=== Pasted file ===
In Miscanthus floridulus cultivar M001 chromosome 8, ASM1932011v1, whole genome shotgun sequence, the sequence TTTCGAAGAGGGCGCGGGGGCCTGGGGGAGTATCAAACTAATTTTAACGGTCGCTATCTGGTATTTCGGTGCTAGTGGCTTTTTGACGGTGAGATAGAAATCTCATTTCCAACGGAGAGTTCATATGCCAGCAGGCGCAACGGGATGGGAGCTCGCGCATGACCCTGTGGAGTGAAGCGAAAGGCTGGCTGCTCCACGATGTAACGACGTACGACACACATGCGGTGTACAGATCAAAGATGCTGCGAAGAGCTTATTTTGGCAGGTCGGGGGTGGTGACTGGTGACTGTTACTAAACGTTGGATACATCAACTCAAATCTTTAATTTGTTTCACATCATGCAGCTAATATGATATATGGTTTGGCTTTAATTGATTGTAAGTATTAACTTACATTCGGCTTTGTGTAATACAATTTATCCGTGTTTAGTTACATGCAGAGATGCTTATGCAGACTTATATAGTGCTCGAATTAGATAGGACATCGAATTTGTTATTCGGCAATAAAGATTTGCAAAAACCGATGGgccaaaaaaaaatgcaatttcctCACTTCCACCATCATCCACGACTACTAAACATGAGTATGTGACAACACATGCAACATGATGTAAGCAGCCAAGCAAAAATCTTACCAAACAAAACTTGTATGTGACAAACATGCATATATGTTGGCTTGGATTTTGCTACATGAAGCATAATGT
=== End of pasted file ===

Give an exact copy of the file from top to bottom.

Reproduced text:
In Miscanthus floridulus cultivar M001 chromosome 8, ASM1932011v1, whole genome shotgun sequence, the sequence TTTCGAAGAGGGCGCGGGGGCCTGGGGGAGTATCAAACTAATTTTAACGGTCGCTATCTGGTATTTCGGTGCTAGTGGCTTTTTGACGGTGAGATAGAAATCTCATTTCCAACGGAGAGTTCATATGCCAGCAGGCGCAACGGGATGGGAGCTCGCGCATGACCCTGTGGAGTGAAGCGAAAGGCTGGCTGCTCCACGATGTAACGACGTACGACACACATGCGGTGTACAGATCAAAGATGCTGCGAAGAGCTTATTTTGGCAGGTCGGGGGTGGTGACTGGTGACTGTTACTAAACGTTGGATACATCAACTCAAATCTTTAATTTGTTTCACATCATGCAGCTAATATGATATATGGTTTGGCTTTAATTGATTGTAAGTATTAACTTACATTCGGCTTTGTGTAATACAATTTATCCGTGTTTAGTTACATGCAGAGATGCTTATGCAGACTTATATAGTGCTCGAATTAGATAGGACATCGAATTTGTTATTCGGCAATAAAGATTTGCAAAAACCGATGGgccaaaaaaaaatgcaatttcctCACTTCCACCATCATCCACGACTACTAAACATGAGTATGTGACAACACATGCAACATGATGTAAGCAGCCAAGCAAAAATCTTACCAAACAAAACTTGTATGTGACAAACATGCATATATGTTGGCTTGGATTTTGCTACATGAAGCATAATGT